STEVON LEWIS
Licensed Marriage and Family Therapist
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Relationships Deciphered

The purpose of this blog is to bring some clarity to the enigmatic nature of relationships through the in-depth examination of common relational impasses with the goal of increasing insight into our behavior and thought processes*.

In addition, this blog will discuss relevant topics in the field of psychotherapy in an attempt to educate and reduce stigma around mental health and psychotherapy in general.

*This blog is NOT focused solely on romantic relationships.

Stevon's tips for couples Ep. 2: Learn to take a timeout

 Photo by  Nathan Shively  on  Unsplash

Couples often communicate until they reach a point of misunderstanding. At that point it becomes a "crap shoot" as to how they will work to get back to a place of understanding. I've written before about common mistakes men and women make when communicating. A misunderstanding about who was supposed to pick up dinner can morph into a heated argument about how your partner is always inconsiderate and doesn't even know how to make the toilet paper face the correct way!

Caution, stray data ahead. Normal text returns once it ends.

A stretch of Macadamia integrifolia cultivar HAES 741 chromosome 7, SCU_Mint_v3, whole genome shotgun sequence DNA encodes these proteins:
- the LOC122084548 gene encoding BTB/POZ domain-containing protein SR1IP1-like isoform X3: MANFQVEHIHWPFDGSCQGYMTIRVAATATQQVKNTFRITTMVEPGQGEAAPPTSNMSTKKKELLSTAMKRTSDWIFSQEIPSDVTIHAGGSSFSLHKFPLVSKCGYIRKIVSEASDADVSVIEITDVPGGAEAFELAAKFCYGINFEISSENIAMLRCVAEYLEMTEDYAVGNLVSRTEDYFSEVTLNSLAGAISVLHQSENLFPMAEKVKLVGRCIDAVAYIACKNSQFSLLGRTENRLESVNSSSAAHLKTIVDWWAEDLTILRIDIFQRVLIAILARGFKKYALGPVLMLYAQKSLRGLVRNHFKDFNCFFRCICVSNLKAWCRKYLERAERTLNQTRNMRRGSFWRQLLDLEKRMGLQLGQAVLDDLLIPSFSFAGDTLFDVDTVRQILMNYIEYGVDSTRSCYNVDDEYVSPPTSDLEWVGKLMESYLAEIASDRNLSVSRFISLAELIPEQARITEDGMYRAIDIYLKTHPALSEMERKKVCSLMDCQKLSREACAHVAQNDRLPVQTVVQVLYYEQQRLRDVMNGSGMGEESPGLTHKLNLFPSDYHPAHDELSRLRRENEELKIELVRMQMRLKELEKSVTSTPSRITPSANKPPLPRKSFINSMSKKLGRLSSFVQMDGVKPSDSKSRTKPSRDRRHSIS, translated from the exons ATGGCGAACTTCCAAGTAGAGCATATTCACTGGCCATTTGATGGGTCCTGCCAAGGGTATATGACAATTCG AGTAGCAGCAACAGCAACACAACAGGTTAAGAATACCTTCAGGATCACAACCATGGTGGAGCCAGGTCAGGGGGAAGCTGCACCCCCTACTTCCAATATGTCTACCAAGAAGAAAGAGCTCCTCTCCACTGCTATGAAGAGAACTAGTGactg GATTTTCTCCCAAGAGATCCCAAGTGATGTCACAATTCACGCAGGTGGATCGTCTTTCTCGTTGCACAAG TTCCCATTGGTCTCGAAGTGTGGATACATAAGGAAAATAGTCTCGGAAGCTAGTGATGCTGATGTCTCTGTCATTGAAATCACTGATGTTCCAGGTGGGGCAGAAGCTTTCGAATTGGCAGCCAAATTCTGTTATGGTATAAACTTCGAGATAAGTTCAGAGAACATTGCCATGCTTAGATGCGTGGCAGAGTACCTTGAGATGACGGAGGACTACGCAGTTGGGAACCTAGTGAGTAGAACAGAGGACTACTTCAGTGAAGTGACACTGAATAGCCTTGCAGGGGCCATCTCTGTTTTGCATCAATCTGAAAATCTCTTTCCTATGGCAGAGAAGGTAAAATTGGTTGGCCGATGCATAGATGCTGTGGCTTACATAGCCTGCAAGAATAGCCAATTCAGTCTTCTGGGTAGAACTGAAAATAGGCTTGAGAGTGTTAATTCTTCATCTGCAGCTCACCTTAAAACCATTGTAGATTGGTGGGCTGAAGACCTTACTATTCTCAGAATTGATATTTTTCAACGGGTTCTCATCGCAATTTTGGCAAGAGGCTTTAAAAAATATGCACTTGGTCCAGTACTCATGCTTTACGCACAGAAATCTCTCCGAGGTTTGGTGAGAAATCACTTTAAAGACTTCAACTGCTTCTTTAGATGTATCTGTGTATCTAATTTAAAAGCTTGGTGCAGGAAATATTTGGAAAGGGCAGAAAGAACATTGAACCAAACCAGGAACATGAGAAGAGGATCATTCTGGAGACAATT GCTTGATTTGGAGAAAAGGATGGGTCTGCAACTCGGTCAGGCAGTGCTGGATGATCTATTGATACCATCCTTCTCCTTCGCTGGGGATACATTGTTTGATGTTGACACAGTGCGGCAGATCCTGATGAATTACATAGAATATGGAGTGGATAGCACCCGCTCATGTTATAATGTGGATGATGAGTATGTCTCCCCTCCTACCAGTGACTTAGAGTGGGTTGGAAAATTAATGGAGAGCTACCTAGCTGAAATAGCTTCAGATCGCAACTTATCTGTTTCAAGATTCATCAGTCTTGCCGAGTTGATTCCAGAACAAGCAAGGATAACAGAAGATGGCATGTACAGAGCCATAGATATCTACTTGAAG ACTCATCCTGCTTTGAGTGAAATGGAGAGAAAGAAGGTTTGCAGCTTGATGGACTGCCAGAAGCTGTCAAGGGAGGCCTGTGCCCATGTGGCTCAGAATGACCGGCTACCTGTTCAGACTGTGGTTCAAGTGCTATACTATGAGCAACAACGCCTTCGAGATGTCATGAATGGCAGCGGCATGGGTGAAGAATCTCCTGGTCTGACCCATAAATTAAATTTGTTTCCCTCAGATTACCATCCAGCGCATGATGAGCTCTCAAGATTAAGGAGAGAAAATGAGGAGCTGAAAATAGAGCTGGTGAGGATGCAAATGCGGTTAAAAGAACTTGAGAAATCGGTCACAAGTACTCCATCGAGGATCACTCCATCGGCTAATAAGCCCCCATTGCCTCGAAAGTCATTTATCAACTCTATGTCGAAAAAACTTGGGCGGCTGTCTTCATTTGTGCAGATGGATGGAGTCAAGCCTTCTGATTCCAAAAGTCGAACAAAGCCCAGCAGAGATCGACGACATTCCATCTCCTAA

When I work with couples I encourage them to take timeouts using very specific rules. The goal is to allow some time for cool down, prevent the misunderstanding from escalating to character attacks, and allow the couple to return to a place of healthy communication and understanding. 

Rules for a Timeout

  1. Before you break you both must agree to the length of the timeout. That is, one person can't want two days and another want to reconvene in two minutes.
  2. During the timeout you must write down what it is YOU want to communicate to the other person. That is, focus not on whether they understood, but on the intent of your own message.
  3. Attempt to have the conversation again. 
  4. Take another timeout if necessary. 
  5. Attempt to have conversation at least twice before throwing in the towel.
  6. If you aren't able to come to some resolution, or amenable agreement, you may need to reach out for assistance from a neutral third-party.